From Zams (Austria) to Innsbruck (Austria) – 73 km
Already late afternoon when we left Zams. The weather was incredibly humid and the combo – sweat and no ride was leaving me a bit desperate. Until a car stopped. Inside two guys: one who looked like a cowboy with an hat and all geared up and the other was just downright creepy. They were not going to Innsbruck, but a ride is a ride. What began as timid rain soon went into full mode. We could barely see anything outside the windows.
We hardly talked as it felt like we had just entered a nightclub, given the loud music that came from the car’s speakers. The creepy man drove like a maniac and my sister and I actually feared for our lives… Every time car passed us on the highway he’d show them the middle finger and every now and then would try to go after them. The rain wouldn’t cease to pour and despite all things the maniac seemed to have a soft spot for us, hitchhikers, and took us all the way to the city.
In 3 sentences try to convince me to visit your country.
We have mountains, snow, beautiful cities and landscapes and stunning views. The Alps should be already enough reason to come to AUSTRIA! Oh and then you have to come and visit me in Tirol, so I am another important reason! 😀
Being home, without being at home.
Being with Magdalena without being with Magdalena.
Climbing up the Tyrolean Everest (aka Glanderspitze) without climbing up THE Everest.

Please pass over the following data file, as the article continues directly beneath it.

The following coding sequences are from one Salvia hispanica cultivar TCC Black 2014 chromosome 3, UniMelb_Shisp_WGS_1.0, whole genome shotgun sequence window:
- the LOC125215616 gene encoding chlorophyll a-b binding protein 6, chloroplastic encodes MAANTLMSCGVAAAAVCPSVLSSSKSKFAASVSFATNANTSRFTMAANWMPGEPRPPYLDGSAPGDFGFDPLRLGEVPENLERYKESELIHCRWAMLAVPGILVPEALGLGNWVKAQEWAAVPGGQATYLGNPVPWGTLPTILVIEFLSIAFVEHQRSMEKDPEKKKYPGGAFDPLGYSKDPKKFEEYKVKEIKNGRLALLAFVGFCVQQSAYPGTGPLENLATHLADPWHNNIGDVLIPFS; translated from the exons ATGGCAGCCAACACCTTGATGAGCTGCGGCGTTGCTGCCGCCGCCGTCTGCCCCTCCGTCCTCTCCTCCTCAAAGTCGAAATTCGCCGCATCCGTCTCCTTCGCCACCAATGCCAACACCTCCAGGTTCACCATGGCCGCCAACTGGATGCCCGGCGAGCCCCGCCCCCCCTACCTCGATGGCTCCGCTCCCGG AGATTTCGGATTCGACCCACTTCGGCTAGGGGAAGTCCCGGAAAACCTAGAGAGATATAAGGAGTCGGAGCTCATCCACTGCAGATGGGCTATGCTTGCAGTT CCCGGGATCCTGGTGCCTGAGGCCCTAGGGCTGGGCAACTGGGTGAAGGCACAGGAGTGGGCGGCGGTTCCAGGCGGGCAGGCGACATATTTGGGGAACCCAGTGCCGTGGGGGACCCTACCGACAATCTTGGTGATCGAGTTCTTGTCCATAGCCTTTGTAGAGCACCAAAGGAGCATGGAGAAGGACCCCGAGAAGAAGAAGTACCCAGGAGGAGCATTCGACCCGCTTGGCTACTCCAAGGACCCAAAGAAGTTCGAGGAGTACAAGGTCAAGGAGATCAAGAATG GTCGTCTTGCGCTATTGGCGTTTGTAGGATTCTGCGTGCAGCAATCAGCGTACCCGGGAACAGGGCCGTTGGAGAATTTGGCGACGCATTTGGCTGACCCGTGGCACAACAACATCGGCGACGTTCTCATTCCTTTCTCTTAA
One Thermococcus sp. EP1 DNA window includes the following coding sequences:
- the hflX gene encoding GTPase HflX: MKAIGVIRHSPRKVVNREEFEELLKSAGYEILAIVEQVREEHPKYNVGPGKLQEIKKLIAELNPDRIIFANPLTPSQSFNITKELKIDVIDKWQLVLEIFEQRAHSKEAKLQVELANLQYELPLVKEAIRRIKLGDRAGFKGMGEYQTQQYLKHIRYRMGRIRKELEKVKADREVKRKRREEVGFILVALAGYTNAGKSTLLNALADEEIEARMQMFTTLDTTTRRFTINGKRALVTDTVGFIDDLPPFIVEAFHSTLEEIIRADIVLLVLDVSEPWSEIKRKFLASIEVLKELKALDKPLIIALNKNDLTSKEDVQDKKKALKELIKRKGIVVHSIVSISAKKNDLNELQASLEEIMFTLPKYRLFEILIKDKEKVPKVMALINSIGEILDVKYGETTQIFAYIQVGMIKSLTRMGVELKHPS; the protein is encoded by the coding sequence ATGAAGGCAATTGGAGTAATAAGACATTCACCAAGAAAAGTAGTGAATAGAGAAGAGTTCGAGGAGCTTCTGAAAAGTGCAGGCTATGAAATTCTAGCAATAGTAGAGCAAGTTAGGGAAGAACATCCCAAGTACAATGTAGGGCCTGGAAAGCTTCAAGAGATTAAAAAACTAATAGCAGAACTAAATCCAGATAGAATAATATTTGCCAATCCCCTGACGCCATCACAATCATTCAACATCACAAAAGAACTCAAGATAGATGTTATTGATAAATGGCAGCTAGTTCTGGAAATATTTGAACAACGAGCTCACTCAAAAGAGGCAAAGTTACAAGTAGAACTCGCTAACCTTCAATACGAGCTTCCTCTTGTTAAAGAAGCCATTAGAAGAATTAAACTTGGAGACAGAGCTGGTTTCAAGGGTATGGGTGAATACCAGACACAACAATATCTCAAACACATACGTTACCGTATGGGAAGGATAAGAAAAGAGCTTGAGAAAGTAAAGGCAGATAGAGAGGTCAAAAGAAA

Being on Sound of Music without being on Sound of Music.
From Vaduz (Liechtenstein) to Zams (Austria) – 106 km
We thumbed up for like 30 seconds. A young girl, Liechtensteiner, heading to Feldkirch in Austria for a street fair said she could take us there. Awesome! That was exactly what we had in mind. Going north to Feldkirch and then heading east on the highway to Zams. It was a very short ride, but we still talked about this little country, shared our impressions and heard first hand from a local… Too bad it was a very short journey.
After wandering a little bit around Feldkirch and writing our sign, we headed to the easy-to-catch-hitchhikers’ spot in town. No cars were merciful enough for this two poor souls, until an elderly man approached my sister. Strange, given the fact that we walked to her, no car in sight. He spoke German and some English and told he was passing by Innsbruck (what we had written on the sign). Zams was our finish line for the day and he agreed on taking us there (after explaining him where it was). He was a 74-yearl-old Hungarian, who up until retirement worked in Germany. Heading back to his homeland after having a leg surgery in Switzerland. Oh well, a hitchhike is a hitchhike.
And it turned out to be perfect! ❤
Wilfried was friendly, thoughtful and really talkative! What a perfect combo! Along the way, we even stopped in a charismatic Austrian town, Sankt Anton. He paid us some drinks (which are pricey, as almost everything in Austria) and soon we reached Zams, only for him to offer us a delicacy of Hungary: Pálinka! We will see each other in a few weeks, I promise! 🙂
From Zurich (Switzerland) to Vaduz (Liechtenstein) – 109 km